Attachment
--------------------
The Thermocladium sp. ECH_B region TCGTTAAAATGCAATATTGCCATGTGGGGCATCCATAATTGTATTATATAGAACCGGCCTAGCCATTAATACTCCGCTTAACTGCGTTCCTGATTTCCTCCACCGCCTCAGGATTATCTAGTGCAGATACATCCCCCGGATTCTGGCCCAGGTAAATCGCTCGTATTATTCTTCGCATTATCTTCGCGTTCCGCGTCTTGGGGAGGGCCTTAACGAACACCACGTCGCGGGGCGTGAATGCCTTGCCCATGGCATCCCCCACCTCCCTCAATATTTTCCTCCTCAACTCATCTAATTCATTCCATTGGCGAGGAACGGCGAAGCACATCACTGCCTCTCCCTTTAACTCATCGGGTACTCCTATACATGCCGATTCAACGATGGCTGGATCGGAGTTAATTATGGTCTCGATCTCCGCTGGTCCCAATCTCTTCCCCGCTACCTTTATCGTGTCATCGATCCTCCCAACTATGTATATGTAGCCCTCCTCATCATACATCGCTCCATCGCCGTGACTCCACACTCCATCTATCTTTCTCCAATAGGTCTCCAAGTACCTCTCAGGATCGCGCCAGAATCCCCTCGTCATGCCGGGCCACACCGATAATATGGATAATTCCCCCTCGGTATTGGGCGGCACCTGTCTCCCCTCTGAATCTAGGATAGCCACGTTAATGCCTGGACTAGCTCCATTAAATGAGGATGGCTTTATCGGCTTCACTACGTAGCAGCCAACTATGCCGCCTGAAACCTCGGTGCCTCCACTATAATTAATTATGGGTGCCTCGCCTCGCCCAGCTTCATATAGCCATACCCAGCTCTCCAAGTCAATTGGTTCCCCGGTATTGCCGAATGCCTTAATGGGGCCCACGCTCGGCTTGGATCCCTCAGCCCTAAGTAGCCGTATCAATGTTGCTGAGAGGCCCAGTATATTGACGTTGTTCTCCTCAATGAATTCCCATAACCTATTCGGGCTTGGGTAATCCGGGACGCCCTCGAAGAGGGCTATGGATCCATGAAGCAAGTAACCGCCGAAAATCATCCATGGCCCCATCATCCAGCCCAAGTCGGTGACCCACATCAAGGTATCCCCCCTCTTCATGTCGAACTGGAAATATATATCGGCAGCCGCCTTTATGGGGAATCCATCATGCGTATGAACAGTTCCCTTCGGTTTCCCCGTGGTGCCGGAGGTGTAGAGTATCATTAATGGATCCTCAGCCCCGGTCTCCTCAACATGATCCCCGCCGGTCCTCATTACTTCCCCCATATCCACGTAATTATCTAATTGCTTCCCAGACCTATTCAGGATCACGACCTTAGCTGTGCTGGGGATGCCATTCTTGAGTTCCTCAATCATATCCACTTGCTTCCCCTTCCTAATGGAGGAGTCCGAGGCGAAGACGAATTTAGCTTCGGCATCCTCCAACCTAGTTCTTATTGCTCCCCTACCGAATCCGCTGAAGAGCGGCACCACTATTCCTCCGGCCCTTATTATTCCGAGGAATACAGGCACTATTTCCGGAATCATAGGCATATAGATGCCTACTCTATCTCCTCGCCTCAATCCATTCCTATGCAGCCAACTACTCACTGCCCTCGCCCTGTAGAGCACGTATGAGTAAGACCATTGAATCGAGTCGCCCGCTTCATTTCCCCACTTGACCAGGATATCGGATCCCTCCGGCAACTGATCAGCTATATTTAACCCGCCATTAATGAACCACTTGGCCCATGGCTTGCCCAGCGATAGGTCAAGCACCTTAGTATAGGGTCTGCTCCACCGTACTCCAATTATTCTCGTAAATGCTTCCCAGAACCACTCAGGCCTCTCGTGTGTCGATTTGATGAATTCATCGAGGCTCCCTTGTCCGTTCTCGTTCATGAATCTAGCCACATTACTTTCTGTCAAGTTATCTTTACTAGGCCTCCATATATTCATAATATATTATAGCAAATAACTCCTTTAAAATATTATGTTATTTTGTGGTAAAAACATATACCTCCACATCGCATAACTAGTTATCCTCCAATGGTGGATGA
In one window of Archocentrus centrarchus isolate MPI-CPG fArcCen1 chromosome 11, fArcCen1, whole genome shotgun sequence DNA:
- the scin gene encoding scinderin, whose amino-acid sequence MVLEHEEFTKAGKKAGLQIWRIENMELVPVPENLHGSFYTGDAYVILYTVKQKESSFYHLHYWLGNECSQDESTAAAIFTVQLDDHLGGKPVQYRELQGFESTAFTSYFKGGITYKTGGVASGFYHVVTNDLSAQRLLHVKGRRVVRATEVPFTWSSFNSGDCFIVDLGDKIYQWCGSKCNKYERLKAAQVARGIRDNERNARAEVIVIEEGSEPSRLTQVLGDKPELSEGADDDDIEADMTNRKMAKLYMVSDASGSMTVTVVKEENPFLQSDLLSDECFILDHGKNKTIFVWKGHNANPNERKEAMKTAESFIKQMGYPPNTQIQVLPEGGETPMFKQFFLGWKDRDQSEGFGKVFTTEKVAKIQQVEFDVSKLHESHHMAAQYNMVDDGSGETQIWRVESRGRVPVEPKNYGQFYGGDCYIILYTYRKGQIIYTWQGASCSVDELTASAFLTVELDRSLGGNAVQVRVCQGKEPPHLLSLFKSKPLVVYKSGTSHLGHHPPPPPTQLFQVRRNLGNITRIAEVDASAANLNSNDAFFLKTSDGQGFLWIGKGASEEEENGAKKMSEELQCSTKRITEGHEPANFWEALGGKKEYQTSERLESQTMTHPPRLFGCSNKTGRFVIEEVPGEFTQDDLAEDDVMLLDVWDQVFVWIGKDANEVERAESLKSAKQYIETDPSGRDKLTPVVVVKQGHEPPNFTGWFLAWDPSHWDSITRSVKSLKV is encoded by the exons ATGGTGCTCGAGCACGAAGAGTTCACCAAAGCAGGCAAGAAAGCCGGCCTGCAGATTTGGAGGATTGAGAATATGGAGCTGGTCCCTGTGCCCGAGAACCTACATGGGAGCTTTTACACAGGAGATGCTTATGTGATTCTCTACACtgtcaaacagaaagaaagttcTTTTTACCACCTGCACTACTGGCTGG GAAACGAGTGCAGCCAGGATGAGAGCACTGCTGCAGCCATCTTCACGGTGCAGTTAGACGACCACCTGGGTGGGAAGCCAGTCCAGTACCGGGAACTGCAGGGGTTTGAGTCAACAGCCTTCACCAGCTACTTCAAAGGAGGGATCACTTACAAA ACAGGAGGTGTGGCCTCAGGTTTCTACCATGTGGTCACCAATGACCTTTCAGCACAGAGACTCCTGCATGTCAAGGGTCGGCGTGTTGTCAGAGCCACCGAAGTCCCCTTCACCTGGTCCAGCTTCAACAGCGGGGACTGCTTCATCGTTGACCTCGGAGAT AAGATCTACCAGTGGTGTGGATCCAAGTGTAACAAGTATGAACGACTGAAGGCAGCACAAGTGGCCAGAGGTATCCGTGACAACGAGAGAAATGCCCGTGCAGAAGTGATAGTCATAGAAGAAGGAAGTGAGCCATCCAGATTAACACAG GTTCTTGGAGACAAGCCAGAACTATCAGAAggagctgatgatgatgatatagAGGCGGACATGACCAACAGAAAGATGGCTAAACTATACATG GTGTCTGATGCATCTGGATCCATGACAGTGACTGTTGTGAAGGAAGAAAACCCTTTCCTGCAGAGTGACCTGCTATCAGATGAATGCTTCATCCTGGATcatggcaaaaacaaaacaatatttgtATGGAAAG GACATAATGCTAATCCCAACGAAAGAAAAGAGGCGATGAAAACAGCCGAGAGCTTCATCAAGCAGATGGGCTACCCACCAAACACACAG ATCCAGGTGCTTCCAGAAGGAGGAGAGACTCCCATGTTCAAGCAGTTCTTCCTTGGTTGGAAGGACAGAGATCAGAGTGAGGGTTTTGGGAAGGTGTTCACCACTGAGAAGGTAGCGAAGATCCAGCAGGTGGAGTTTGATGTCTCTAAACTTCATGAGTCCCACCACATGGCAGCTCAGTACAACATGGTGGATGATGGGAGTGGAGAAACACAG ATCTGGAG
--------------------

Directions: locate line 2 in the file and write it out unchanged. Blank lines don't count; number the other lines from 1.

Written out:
In one window of Archocentrus centrarchus isolate MPI-CPG fArcCen1 chromosome 11, fArcCen1, whole genome shotgun sequence DNA: